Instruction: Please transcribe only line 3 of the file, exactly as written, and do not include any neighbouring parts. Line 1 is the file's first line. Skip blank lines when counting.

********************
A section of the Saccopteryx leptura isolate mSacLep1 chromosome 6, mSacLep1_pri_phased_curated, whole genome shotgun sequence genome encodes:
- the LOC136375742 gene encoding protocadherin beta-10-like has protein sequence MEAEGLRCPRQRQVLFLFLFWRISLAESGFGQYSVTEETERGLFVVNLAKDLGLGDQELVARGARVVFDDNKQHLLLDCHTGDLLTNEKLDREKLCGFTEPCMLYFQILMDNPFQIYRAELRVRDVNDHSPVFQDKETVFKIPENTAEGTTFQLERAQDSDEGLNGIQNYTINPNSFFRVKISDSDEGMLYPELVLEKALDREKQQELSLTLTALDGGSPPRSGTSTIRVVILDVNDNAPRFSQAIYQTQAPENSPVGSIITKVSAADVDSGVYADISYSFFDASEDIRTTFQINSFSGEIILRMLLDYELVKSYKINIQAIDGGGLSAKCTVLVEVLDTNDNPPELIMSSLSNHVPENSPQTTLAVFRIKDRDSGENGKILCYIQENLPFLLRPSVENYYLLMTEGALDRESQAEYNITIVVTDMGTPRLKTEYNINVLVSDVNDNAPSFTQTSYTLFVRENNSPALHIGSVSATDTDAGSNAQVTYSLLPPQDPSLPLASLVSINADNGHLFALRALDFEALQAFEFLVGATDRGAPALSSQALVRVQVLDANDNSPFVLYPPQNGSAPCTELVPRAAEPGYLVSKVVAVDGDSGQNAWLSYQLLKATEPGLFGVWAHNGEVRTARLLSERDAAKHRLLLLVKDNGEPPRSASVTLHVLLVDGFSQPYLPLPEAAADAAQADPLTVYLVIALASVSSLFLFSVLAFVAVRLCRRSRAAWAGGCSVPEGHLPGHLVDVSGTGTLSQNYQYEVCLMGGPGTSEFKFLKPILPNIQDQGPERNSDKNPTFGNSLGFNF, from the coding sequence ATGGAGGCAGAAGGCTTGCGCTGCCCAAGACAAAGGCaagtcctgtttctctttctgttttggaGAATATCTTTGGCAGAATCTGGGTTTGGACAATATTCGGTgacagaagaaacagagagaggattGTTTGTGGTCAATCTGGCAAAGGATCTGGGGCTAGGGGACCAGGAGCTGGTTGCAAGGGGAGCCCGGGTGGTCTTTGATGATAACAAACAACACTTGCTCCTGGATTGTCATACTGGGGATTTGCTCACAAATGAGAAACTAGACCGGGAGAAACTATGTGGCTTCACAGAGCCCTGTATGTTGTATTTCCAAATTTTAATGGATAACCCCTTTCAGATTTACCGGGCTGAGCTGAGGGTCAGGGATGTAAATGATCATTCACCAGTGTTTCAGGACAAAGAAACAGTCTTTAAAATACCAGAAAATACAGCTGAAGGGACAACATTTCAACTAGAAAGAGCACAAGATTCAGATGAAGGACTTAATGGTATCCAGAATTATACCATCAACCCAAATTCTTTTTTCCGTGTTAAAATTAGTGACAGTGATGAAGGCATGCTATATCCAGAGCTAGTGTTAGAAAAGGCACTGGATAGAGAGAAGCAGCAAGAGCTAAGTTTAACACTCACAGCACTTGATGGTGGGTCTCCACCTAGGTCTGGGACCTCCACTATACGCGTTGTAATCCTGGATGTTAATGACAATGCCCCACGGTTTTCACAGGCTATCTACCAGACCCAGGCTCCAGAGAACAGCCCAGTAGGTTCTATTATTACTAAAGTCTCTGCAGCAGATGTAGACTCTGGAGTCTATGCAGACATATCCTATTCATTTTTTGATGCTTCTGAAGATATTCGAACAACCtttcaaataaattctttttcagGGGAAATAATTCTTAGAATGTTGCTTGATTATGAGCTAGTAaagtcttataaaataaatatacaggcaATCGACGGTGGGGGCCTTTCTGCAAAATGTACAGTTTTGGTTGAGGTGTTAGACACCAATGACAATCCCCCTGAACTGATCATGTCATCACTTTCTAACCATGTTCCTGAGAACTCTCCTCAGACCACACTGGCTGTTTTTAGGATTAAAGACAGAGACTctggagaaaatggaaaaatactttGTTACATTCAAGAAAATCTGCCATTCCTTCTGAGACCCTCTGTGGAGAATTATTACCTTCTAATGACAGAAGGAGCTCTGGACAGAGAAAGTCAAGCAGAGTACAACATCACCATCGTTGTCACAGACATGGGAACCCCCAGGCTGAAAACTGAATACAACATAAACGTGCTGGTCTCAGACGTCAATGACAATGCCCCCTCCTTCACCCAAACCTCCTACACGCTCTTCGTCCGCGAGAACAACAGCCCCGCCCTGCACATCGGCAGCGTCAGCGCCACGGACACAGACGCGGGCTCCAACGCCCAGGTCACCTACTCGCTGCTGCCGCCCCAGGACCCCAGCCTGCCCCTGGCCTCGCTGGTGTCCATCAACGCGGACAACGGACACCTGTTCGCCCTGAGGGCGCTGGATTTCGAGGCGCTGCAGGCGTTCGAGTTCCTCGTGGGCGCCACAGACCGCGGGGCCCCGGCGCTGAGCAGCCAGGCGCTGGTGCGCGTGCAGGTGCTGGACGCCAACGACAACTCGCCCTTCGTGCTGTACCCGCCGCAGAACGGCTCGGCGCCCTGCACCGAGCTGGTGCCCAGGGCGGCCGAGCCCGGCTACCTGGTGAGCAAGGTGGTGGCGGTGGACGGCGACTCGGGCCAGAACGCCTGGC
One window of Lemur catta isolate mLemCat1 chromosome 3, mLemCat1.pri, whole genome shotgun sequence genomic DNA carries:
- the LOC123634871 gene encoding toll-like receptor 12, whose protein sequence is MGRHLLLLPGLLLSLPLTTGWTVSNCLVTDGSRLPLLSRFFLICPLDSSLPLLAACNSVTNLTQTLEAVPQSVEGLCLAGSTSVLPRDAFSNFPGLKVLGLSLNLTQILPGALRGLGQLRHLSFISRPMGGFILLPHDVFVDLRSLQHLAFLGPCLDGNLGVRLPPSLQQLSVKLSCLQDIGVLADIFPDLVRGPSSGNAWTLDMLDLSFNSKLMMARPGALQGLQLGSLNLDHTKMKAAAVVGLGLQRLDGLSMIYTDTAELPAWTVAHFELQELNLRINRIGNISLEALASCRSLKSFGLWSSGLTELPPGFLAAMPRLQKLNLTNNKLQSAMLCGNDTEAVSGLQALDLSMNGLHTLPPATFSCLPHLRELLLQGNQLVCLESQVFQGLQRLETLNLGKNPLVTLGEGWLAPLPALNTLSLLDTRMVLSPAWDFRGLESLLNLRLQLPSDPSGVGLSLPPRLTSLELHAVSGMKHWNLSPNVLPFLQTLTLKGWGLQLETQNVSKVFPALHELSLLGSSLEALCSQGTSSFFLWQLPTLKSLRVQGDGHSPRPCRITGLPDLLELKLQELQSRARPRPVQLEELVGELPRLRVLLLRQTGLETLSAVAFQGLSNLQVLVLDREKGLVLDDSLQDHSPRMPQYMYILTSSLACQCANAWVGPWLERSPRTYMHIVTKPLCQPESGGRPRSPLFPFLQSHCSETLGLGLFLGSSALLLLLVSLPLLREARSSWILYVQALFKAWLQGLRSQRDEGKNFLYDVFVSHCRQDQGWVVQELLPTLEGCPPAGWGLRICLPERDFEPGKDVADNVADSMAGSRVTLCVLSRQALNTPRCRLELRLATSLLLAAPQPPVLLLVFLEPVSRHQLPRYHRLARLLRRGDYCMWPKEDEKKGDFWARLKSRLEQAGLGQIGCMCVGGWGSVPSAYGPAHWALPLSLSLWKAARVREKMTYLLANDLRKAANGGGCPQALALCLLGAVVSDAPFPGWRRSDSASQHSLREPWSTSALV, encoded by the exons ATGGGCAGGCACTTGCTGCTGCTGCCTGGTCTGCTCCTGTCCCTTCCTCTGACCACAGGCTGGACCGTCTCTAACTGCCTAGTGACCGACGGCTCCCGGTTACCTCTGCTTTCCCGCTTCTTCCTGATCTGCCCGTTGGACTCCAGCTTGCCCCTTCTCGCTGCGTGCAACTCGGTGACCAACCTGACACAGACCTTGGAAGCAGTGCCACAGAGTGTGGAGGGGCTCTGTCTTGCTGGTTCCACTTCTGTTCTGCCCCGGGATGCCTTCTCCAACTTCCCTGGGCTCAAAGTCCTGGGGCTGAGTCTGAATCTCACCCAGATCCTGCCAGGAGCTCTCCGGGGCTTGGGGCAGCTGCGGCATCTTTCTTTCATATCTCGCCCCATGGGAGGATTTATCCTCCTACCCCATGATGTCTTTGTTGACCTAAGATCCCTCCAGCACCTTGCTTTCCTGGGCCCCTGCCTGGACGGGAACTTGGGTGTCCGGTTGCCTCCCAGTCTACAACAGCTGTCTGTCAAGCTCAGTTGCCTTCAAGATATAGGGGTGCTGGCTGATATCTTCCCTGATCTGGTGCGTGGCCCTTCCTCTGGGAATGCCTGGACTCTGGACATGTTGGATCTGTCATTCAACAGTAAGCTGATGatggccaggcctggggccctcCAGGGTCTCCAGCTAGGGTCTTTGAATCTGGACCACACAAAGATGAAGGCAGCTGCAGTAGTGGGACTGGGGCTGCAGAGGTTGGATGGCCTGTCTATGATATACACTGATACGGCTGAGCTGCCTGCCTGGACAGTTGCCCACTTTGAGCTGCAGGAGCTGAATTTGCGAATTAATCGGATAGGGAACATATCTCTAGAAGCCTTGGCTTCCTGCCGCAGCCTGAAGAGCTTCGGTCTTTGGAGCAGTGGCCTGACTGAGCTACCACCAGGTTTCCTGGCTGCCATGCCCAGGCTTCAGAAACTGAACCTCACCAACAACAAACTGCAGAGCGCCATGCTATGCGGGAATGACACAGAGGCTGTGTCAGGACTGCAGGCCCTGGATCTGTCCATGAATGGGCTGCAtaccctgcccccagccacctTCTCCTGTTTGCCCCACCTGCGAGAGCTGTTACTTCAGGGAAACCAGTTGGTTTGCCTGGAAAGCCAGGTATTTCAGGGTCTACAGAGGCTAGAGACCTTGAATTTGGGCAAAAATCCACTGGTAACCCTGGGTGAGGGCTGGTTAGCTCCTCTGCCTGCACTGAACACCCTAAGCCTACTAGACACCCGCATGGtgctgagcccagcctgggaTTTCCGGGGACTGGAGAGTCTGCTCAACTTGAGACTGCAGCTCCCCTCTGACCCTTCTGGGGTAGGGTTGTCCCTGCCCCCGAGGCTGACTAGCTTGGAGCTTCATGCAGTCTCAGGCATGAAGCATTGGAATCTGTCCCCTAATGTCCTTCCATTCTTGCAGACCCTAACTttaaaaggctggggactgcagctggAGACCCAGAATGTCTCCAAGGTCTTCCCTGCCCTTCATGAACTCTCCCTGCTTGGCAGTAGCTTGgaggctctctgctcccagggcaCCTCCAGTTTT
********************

One window of Lemur catta isolate mLemCat1 chromosome 3, mLemCat1.pri, whole genome shotgun sequence genomic DNA carries: